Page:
I thought I would dislike the main character, especially with her being so childish and vain at times. But she ended up having a charming and effective voice, and the way the author wrote her as this oddball outsider for someone who was incredibly privileged, white and upper class was incredibly interesting. But Vivian was an outsider compared to the time she was living in. Why should you read this book? If you are interested in historical fiction novels taking place in mostly WWII-era/1950s about odd and colorful persons in New York City with some drama and romance mixed in, this is the book for you. I could not get enough of the vivid and capturing descriptions of New York and the places the characters went and visited.

    … But to become an adult, one must step into the field of honor. Everything will be expected of you now. You will need to be vigilant in your principles. Sacrifices will be demanded. You will be judged. If you make mistakes, you must account for them. There will be instances when you must cast aside your impulses and take a higher stance than another person—a person without honor—might take. Such instances may hurt, but that’s why honor is a painful field” – Elizabeth Gilbert, City of Girls

    I’m definitely glad I read this book. The format was strange for me, in the format of writing a letter, but it was effective and eventually made sense in the end. Try to power through the middle if you try to pick this one up and have the same problem I had, the ending is definitely kind of beautiful and rewarding! Plus this book is advertised as a romance, but honestly, don’t expect this great love story from start to finish with trials and tribulations. There is a some-what traditional love story, of course, but my favorite love story in the book was between Vivian and New York City.

    I give this one a 4 out of 5!


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  • Short Review #31: The Dangers of Smoking in Bed by Mariana Enriquez (2021)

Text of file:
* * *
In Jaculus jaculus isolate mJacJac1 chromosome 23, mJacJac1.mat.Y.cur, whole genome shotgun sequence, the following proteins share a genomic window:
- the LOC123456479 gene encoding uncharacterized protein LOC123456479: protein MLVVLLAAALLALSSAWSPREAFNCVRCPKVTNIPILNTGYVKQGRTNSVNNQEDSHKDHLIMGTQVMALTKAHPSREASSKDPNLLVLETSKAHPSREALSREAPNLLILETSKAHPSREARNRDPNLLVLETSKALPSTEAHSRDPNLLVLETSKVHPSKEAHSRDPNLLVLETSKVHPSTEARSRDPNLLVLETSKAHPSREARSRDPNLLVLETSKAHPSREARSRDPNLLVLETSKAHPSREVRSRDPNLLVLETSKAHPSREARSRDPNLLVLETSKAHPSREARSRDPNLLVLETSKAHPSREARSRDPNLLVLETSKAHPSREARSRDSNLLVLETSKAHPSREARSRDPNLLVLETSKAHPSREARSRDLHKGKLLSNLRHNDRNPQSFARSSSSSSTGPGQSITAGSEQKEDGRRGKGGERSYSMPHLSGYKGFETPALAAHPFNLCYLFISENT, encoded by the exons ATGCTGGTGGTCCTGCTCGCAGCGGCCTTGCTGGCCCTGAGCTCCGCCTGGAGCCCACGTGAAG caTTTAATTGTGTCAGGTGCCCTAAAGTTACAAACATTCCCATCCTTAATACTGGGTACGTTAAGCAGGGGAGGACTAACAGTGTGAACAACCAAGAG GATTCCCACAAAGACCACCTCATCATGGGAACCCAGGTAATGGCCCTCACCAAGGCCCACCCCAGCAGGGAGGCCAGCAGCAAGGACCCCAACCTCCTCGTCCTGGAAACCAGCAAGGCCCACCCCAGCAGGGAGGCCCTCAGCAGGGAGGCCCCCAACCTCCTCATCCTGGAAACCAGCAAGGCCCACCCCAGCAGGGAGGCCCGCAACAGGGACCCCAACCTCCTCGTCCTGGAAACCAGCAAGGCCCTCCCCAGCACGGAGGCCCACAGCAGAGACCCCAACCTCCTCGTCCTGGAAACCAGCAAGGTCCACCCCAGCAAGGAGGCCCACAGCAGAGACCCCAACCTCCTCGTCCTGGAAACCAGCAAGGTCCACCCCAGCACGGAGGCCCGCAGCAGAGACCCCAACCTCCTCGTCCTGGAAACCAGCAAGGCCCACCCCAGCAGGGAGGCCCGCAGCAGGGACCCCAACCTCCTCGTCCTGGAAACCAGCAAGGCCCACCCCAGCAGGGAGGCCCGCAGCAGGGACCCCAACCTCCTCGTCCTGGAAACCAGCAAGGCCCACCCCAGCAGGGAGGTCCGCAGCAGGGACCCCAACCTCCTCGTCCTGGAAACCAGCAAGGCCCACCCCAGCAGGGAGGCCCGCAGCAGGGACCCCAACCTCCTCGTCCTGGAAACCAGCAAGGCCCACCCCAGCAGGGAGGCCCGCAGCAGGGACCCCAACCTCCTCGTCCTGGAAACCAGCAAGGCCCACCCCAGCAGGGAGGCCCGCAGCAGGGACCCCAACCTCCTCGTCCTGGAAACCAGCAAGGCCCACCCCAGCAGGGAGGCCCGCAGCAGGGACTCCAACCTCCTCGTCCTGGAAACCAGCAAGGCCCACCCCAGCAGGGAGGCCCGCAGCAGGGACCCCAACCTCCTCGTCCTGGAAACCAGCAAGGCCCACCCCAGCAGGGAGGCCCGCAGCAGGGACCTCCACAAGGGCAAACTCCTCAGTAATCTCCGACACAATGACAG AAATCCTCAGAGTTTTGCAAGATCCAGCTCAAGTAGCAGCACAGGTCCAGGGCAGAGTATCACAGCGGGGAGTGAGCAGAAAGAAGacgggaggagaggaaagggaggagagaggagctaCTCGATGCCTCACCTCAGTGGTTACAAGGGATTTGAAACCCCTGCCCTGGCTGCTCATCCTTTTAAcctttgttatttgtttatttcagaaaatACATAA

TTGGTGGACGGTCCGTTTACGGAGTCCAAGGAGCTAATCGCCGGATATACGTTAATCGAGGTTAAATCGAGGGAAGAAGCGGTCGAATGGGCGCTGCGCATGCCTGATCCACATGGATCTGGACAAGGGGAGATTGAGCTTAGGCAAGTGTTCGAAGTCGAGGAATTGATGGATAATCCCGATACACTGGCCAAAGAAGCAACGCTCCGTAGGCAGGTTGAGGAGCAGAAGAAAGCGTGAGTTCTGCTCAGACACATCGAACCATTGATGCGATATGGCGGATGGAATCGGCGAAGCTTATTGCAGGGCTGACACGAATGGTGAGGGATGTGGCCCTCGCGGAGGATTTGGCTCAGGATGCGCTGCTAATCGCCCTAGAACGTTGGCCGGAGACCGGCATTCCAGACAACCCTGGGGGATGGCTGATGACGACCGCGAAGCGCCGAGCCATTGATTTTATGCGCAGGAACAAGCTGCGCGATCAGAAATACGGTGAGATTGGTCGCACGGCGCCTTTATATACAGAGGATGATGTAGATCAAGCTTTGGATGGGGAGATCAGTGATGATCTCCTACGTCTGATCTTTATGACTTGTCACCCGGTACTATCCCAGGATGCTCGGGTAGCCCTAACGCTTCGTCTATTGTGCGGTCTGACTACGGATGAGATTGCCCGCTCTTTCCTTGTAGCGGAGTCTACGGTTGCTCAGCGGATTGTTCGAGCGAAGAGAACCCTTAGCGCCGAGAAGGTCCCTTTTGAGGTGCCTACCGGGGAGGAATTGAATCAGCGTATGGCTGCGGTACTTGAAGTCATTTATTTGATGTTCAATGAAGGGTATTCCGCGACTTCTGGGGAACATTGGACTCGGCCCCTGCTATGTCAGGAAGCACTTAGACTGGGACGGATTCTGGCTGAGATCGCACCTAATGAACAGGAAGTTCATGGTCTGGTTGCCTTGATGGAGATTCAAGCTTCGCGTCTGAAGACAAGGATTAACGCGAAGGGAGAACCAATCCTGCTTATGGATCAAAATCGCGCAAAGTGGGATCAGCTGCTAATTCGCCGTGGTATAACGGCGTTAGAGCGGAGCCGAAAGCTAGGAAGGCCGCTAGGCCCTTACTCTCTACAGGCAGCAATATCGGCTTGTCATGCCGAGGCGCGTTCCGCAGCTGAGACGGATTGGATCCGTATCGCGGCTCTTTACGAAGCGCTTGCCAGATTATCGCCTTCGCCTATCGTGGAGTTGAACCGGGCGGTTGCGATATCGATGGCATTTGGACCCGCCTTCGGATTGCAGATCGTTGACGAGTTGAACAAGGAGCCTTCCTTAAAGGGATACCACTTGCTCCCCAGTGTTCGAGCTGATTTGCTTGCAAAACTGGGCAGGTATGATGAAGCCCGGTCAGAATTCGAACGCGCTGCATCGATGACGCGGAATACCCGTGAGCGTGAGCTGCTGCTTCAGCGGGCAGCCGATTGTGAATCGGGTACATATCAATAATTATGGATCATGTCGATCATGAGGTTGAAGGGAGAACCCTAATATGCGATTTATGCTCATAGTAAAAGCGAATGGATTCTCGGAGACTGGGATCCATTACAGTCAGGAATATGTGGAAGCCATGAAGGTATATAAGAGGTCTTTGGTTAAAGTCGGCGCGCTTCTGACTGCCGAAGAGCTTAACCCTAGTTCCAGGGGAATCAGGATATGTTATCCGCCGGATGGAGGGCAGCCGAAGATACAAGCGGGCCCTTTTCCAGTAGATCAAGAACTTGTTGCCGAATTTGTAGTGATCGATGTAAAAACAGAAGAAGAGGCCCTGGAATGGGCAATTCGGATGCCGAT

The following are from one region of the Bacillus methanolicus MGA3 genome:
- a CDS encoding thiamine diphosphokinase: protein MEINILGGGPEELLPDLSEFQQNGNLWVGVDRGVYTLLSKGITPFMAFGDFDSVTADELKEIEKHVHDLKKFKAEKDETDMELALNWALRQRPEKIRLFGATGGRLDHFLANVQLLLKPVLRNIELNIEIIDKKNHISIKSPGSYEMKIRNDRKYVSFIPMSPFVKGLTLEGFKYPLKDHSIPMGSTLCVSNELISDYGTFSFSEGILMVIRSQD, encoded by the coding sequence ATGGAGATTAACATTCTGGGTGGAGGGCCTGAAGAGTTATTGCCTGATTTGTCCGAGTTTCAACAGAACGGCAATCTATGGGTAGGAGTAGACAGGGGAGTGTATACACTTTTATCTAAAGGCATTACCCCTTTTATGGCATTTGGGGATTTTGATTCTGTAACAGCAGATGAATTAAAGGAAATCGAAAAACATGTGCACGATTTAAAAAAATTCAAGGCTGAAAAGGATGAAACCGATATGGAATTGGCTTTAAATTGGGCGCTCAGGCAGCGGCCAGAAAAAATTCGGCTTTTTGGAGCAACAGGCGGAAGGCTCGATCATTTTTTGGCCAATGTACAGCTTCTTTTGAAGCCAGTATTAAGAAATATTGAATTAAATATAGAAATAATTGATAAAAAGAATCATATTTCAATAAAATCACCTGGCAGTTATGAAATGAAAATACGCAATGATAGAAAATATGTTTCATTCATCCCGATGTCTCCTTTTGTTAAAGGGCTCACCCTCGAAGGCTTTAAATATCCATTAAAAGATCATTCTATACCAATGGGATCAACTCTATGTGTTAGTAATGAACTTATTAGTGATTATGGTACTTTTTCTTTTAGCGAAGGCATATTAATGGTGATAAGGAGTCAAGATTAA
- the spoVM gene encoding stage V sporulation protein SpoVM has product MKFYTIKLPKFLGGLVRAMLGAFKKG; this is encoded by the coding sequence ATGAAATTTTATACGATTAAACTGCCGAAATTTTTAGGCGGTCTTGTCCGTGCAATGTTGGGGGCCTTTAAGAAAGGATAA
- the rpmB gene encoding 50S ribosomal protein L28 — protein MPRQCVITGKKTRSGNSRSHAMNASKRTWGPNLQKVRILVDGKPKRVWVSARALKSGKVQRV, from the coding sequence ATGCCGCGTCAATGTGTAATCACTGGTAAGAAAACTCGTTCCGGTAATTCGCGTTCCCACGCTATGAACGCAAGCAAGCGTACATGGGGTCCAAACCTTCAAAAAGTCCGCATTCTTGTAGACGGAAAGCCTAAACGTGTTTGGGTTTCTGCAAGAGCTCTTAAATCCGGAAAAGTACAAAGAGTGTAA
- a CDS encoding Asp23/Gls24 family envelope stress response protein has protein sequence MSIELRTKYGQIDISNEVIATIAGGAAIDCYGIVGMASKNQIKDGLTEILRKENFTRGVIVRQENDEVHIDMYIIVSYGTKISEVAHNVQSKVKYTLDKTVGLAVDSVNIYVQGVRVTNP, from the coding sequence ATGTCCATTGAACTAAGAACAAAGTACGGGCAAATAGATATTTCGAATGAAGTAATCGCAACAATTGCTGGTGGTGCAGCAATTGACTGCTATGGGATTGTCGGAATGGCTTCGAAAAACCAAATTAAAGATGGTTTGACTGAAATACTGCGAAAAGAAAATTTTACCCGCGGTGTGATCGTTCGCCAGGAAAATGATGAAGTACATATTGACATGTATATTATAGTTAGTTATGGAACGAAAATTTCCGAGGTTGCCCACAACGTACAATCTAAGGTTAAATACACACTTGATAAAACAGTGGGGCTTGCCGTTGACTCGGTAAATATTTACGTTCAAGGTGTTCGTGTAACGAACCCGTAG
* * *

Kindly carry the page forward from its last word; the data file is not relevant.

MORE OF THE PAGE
Rating: 4 out of 5⭐️
    Title: The Dangers of Smoking in Bed: Stories
    Author: Mariana Enriquez (Translated by Megan McDowell)
    Published: 2021 (Hogarth Press, English Translation)
    Pages: 187 (Hardcover)
    Genres: Short Story, Fiction, Horror, Magical Realism, Spanish Literature
    CW: Sexual Content, For Ages 17+, Strong Themes, Rape, Murder, Gore, Death
    Link Here

    My borrowed copy of The Dangers of Smoking in Bed on top of my notebook next to pens

    Good Evening! This week I finished this much unexpected and spine-tingling book that I cannot remember where I heard of it. The Dangers of Smoking in Bed is by Argentinian author, Mariana Enriquez. This is the first book I read by Enriquez. This edition of her short stories is the first version to be translated into English, I think this book originally was released in 2009 and has been published several times since. I was on the library wait list for this book for quite some time, so long that I cannot remember when I reserved it or why. Still, it was a pleasant surprise to receive the notification that it was ready for me to pick it up. By the end of the book, I was equally surprised and disturbed by these stories (not in a negative way).

    The Japanese believe that after they die, souls go to a place that has, let’s say, limited space. And that when that limit is reached, when there is no more room for souls, they will begin to return to this world. That return is the announcement of the end of the world, actually” – Mariana Enriquez, The Dangers of Smoking in Bed

    The Dangers of Smoking in Bed is a collection of fictitious short stories that center around different societal and sociopolitical themes usually regarding feminine subjects and difficult issues. Enriquez’s stories have a macabre ending or lesson, and the stories themselves are quite fantastical, sort of like magical realism with the supernatural and spiritual. This is not like Black Mirror and not all of the stories have a strong, moral lesson… actually most of them do not. Her narratives follow a sort of dark path about humanity and bring in an element of pure horror and disgust. Enriquez’s stories include subjects such as a woman who has an anatomical heart fetish, murdered teenagers coming back from the dead, deceitful witches, a rotting ghost baby, other vengeful ghosts, tape voyeurism and lake spirits.